9 Tips to Analyzing Poetry
As we close out the month of April and Poetry Month, I wanted to give one last poetry tip. Very often I have heard people say, "I don't get poetry", "I don't understand it", "What are they trying to say?". So today we are going to look at how to analyze poetry. 1. Read the poem one time through without stopping. Read the poem one right through before you analyze it. The initial reading is to get a sense of the poem, paying special attention to the tone. Don't worry about unfamiliar words or references, it's ok if you don't understand everything. 2. Determine the tone of the poem The first reading is to identify the tone of the poem. The tone refers to the feeling or mood of the poem. It can be positive, negative or neutral. More often the not the poem is not neutral, but is either positive or negative. 3. Read the poem again, ALOUD
Now that you have gotten a sense of the poem - whether its about love, death, family, it's time to analyze the meaning of the poem. Read the poem one stanza at a time (a stanza is a group of lines, like a paragraph), paraphrasing each stanza as best as you can. If the poem is not organized into stanzas, then read and paraphrase 1-2 sentences at a time.
4. Read the poem in sentences, not by lines.
This is really helpful for analyzing poetry. Instead of pausing after each line, read the poem like sentences by following the poem’s punctuation marks. In other words, pause at commas and end at periods; don’t pause at the end of a line unless there is a punctuation mark there. Reading a poem like this removes some of how it sounds, but you’ll be able to better understand it – which is the whole point.
5. Look up unfamiliar words
If there’s a word you don’t know, look it up. If a word has multiple meanings, determine which definition best fits the poem.
6. Pay attention to symbols, connotation and allusions.
Poets love symbols, so look for common symbols as you read each stanza. Common symbols might be a cross (symbolizing faith and God), water (cleansing and new beginnings), plants (Mother Nature), darkness (heavy emotions), light (happy emotions).
Connotation refers to a word’s association, not its actual dictionary definition. For example, while the dictionary definition of rose is “a prickly bush or shrub that typically bears red or pink, the connotation of rose is love and romance.
Allusion is when a poet makes an indirect reference to some idea, figure, other text, place, or event that originates from outside the text. For example,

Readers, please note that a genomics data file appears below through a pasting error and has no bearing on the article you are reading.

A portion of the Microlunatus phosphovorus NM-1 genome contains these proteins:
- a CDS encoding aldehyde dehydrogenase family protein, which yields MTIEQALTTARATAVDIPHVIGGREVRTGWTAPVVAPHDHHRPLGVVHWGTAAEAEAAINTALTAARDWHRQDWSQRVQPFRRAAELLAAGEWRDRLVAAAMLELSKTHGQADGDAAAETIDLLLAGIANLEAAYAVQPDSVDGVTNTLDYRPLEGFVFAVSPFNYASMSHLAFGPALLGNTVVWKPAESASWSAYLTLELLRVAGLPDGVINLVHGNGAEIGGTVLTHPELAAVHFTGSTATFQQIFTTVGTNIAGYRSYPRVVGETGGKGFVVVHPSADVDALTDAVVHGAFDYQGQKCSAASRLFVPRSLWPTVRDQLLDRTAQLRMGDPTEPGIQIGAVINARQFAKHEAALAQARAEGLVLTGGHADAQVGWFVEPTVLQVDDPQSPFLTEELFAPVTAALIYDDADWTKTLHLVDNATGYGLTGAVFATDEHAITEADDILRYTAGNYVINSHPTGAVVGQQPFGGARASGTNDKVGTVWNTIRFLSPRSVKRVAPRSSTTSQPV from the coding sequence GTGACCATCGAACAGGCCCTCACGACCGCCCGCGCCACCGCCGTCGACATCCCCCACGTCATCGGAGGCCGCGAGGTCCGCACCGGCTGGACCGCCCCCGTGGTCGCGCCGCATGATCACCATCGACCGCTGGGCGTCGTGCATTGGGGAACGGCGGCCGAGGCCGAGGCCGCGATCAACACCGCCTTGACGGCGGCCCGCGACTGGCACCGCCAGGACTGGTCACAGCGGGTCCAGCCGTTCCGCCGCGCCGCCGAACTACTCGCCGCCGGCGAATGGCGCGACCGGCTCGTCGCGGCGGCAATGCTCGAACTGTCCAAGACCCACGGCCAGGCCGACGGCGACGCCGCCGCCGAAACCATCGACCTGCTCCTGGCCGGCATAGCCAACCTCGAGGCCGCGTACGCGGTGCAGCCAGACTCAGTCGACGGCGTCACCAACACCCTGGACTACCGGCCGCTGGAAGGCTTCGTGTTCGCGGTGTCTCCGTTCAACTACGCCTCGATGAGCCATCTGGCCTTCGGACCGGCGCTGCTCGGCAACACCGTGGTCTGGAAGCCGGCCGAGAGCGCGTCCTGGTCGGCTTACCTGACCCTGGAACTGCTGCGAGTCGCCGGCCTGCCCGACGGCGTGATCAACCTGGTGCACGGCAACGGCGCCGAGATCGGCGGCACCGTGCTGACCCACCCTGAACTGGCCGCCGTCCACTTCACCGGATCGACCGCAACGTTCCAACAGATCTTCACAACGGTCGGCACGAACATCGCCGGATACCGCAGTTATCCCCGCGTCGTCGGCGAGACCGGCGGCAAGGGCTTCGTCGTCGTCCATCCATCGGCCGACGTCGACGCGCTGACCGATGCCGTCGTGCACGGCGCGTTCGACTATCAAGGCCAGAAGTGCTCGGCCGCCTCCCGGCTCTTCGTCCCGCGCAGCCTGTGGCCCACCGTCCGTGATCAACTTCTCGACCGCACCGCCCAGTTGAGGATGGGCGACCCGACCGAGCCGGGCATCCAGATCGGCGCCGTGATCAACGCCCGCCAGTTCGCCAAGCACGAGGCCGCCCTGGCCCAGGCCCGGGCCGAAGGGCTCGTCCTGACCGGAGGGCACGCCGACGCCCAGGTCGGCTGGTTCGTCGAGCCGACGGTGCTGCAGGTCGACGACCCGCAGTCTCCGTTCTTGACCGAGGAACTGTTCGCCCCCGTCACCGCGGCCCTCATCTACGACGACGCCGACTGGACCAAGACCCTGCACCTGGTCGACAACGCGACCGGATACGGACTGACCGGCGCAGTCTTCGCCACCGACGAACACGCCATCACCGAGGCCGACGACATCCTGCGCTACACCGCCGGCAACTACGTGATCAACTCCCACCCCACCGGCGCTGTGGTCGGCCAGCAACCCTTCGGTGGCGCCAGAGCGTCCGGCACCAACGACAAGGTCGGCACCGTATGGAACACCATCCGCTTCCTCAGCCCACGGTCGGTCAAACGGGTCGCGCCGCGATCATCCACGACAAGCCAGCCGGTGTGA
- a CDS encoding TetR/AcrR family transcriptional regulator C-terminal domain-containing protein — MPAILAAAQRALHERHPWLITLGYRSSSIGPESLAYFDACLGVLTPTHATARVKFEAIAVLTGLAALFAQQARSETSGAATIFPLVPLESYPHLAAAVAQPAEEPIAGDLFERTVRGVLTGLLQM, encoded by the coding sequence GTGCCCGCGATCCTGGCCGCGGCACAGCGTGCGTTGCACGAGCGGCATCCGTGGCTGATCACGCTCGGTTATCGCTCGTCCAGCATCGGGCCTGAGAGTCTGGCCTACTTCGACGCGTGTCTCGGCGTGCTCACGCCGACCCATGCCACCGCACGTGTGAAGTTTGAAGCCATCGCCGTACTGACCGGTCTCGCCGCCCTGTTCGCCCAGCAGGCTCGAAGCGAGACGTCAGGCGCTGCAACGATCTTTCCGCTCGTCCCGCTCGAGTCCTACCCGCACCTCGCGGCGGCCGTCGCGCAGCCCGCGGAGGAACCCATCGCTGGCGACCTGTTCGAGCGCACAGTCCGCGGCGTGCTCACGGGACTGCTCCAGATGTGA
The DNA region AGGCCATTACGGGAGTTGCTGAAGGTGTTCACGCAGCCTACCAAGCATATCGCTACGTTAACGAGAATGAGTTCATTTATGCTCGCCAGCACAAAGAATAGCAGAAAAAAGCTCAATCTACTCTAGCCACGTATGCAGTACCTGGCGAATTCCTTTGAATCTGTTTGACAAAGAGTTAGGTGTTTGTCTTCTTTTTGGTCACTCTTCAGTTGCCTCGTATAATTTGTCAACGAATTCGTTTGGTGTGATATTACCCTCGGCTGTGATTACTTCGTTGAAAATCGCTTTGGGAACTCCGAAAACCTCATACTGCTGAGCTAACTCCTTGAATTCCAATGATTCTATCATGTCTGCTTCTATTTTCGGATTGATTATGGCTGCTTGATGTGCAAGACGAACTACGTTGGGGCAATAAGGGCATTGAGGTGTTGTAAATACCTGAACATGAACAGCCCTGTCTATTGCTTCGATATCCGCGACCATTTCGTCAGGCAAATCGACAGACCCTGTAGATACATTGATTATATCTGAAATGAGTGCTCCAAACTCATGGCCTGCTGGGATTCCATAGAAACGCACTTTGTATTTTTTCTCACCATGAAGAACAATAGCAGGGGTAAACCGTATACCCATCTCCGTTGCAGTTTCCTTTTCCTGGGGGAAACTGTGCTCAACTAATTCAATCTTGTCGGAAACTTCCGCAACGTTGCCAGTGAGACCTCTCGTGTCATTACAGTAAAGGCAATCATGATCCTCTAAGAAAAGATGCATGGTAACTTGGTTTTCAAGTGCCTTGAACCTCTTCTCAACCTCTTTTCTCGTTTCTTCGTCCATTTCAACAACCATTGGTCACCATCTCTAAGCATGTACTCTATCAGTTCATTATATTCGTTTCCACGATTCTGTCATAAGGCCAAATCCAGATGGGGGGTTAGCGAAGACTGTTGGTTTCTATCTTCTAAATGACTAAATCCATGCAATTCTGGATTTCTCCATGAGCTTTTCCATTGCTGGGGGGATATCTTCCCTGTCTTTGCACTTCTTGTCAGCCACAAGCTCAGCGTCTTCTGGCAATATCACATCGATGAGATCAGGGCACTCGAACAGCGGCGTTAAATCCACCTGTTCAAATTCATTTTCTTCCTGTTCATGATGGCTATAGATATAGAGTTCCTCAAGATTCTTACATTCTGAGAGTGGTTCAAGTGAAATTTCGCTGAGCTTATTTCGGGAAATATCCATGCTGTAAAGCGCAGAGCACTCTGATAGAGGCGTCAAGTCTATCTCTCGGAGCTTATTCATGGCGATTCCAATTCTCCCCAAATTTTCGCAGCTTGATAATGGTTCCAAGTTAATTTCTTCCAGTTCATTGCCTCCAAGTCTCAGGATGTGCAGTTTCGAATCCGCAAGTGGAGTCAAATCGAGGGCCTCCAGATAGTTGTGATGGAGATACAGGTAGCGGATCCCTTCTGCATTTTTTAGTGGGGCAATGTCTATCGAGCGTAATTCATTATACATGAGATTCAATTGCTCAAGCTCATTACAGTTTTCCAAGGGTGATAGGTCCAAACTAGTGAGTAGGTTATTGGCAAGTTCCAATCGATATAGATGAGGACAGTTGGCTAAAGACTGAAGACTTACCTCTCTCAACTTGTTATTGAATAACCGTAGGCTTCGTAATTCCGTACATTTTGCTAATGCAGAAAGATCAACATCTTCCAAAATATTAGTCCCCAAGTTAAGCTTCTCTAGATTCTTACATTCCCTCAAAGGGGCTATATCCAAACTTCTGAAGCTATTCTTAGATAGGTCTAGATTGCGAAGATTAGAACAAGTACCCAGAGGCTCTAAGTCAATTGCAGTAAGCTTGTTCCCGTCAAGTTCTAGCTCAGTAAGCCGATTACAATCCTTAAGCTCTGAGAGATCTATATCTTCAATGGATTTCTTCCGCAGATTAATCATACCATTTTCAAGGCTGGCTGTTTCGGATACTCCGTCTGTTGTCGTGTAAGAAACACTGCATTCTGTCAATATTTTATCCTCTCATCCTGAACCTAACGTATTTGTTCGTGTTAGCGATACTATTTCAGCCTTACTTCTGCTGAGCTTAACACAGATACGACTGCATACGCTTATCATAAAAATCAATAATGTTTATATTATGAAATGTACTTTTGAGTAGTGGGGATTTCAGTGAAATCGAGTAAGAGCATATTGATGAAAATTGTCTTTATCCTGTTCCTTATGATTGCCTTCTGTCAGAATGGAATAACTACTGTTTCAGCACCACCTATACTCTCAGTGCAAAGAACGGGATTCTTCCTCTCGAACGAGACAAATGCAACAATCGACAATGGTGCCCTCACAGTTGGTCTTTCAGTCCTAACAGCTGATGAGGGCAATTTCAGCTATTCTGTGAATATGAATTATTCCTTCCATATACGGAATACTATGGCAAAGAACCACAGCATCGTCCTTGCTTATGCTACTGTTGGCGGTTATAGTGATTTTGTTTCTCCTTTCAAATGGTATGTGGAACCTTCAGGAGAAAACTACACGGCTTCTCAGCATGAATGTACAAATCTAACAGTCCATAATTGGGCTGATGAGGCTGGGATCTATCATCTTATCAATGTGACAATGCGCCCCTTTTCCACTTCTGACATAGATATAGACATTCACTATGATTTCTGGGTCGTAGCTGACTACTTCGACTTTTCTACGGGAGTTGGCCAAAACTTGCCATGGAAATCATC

"Chocolate cake is my Achilles heel." The allusion here is to "Achilles' heel," or the Greek myth about the hero Achilles and how his heel was his one weakness. In this case, the speaker's "weakness" is chocolate cake.
7. Pay attention to capital letters
Poets sometimes capitalize the first letter of words that normally wouldn’t be capitalized. In a line from Aphra Behn’s poem Untitled she writes
Unconcern do’s Life destroy, Which, without Love, can know no Joy.
In this line, the Life, Love and Joy are capitalized to signify importance.
8. Read through your paraphrases and put them together
When you are done analyzing the poem, one stanza at a time, read through your paraphrases. See if you can put your paraphrases together to find the meaning of the poem.
9. Consider the use of rhymes and repetition.
After you’ve paraphrased the poem and understood most of its meaning, reread the original poem and consider the rhyme scheme, if there is one. Think about how the use (or absence) of rhyme impacts the meaning of the poem. Also, look for repetition. Think about why the author may have repeated certain words or images. Repetition signifies that something is important, so pay attention to anything the author uses more than once. Finals tips for analyzing poetry
It’s okay if you don’t understand every part of the poem
Don’t be afraid to look up definitions and references
Knowing something about the poet and the context of the poem can help you understand it (Google it!)
Analyzing poetry for meaning is a different process than reciting poetry for auditory appreciation
We hope these tips help you as you delve into the world of poetry and the poetic mind.
From IABX ***Source Internet